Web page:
Location - This is kind of self-evident. If you want to study in San Francisco or New York (or, really, any of America's tier one cities) and get a teaching assistantship, then you're kind of out of luck. Most of the best-funded schools are in the middle of nowhere. For months, I tortured myself with thoughts of what my life would be like as a gay men in West Lafayette, Indiana (Purdue University) or Tuscaloosa, Alabama (the University of Alabama). I have no objections to the South or the Midwest...it's just the smallness that gets me. In a town of 50,000 people, there probably aren't more than 1000 gay men, which seems like a scary, incestuously small number. Also, I didn't want to go somewhere which had snow. Man, snow sucks. However, I applied to tons of places that were in small and/or snowy towns. In the end, one of the criteria has to be less important the others, and, for me, it was location.***
Faculty - If you really love a writer, you should definitely apply to the school where he or she is teaching. This is why I applied to North Carolina State (John Kessel), Temple (Samuel Delany), and Syracuse (George Saunders). Be warned, though. Since alot of poorly-funded schools are in major cities, a lot of well-known writers teach at poorly-funded schools. For instance, the faculty lists of CUNY-Hunter and Columbia are totally unreal. I kind of understand why people are willing to go into tens (or hundreds!) of thousands of dollars into debt in order to study at those places.
Teaching Load - I'm just going to come out and say what I've been thinking for awhile. If you're teaching two classes a semester and only getting a $12,000 stipend, then that's not a job...that's indentured servitude. Two classes a semester is not a half-time appointment; it's full-time. Each class is going to take at least five hours a week to teach and an additional 10-15 per week of preparation and grading. I applied to a few schools with 2/2 teaching loads, but I mostly applied to schools with 1/1 (or, even more deliciously, 0/1) teaching loads.
Selectivity - Before applying, I scoured, the MFA selectivity data, cross-referencing it with the funding data, to find the mythical school that was well-funded and had an acceptance rate of above 5%. I found two: University of Miami and University of South Carolina. This year, I think the acceptance rate at both places dropped down to near 5% (other people were doing their own scouring!) It is insanely difficult to get into a decent MFA program. The hardest programs (Brown, Cornell, UT-Austin, Syracuse) have acceptance rates that are around 1.5%. The thirty-eight top schools all have acceptance rates of less than 5%. (Johns Hopkins' acceptance rate is around 2.5%). Basically, apply to as many schools as you can. Don't discount the difference between a 1% acceptance rate and a 5% acceptance rate, though. The latter is five times easier to get into than the former. Finally, as the economy improves (turning the job market into an attractive alternative to grad school) and we head into the downslope of the Echo Boom****, it is getting easier to get into grad school with each passing year. Selectivity at MFA programs seems to have peaked during the '09-'10 application cycle (the first time I applied).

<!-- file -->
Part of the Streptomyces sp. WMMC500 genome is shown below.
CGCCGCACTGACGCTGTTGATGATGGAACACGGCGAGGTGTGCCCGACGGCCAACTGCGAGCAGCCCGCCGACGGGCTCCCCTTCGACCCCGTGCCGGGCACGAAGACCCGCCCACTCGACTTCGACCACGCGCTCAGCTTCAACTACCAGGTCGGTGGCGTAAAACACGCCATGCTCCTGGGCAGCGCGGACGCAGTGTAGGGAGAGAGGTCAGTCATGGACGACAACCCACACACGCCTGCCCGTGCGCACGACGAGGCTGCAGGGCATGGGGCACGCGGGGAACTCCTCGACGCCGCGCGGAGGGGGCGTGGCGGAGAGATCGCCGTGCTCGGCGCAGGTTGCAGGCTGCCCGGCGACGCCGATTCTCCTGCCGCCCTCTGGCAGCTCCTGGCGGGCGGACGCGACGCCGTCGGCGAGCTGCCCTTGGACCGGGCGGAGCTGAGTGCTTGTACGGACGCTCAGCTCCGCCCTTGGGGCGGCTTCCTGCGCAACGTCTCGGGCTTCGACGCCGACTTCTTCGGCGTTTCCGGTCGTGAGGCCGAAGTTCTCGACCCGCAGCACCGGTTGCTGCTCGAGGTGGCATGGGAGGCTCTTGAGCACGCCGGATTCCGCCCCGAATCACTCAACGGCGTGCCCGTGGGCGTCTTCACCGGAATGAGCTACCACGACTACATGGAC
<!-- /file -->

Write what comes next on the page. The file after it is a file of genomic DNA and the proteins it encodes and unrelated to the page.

**In contrast, Vanderbilt's FAQ contains the question " Do you consider applications in genre-fiction (speculative, science fiction, fantasy, mystery writing, children’s literature, and the like)?". and their response is "No, we do not." Ouch. I definitely did not apply to Vanderbilt
***On a side note, I am really happy to be heading to Baltimore--a fairly large city where it rarely snows.
****The Baby Boom was a period of greatly increased fertility during the fifties. When Boomers grew up and had children, they created a shallower, but still pronounced, Echo Boom: a clustering of births during the late 80s and early 90s that is the result of all the Boomers deciding to have kids around the same time. The Echo Boom resulted in a disproportionately large number of applications to undergrad institutions around 2008, and, presumably, a disproportionately large number of grad school apps right around now.
Next: The Application Process
how many of these programs offer full-residency, do you know?
These are all full-residency programs, I believe.